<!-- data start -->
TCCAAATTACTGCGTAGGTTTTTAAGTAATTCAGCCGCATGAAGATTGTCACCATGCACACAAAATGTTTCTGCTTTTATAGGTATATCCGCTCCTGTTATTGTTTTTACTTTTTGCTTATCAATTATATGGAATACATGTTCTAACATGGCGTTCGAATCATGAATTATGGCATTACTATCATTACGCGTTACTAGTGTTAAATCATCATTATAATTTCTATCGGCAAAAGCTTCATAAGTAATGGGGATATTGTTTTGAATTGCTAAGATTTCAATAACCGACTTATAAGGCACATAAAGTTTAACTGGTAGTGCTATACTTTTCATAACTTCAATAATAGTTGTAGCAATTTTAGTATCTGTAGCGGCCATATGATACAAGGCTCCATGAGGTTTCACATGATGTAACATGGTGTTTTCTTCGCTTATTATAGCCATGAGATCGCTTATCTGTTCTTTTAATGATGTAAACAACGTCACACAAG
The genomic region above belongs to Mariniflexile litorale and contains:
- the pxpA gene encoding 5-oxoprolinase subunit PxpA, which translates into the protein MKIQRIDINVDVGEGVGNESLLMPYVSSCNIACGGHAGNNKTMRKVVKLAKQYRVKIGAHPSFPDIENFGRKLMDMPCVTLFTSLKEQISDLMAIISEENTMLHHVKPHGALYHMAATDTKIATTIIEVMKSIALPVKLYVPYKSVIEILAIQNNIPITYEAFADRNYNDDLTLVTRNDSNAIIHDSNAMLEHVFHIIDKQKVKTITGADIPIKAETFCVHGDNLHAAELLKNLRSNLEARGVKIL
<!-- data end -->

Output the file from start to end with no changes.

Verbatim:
TCCAAATTACTGCGTAGGTTTTTAAGTAATTCAGCCGCATGAAGATTGTCACCATGCACACAAAATGTTTCTGCTTTTATAGGTATATCCGCTCCTGTTATTGTTTTTACTTTTTGCTTATCAATTATATGGAATACATGTTCTAACATGGCGTTCGAATCATGAATTATGGCATTACTATCATTACGCGTTACTAGTGTTAAATCATCATTATAATTTCTATCGGCAAAAGCTTCATAAGTAATGGGGATATTGTTTTGAATTGCTAAGATTTCAATAACCGACTTATAAGGCACATAAAGTTTAACTGGTAGTGCTATACTTTTCATAACTTCAATAATAGTTGTAGCAATTTTAGTATCTGTAGCGGCCATATGATACAAGGCTCCATGAGGTTTCACATGATGTAACATGGTGTTTTCTTCGCTTATTATAGCCATGAGATCGCTTATCTGTTCTTTTAATGATGTAAACAACGTCACACAAG
The genomic region above belongs to Mariniflexile litorale and contains:
- the pxpA gene encoding 5-oxoprolinase subunit PxpA, which translates into the protein MKIQRIDINVDVGEGVGNESLLMPYVSSCNIACGGHAGNNKTMRKVVKLAKQYRVKIGAHPSFPDIENFGRKLMDMPCVTLFTSLKEQISDLMAIISEENTMLHHVKPHGALYHMAATDTKIATTIIEVMKSIALPVKLYVPYKSVIEILAIQNNIPITYEAFADRNYNDDLTLVTRNDSNAIIHDSNAMLEHVFHIIDKQKVKTITGADIPIKAETFCVHGDNLHAAELLKNLRSNLEARGVKIL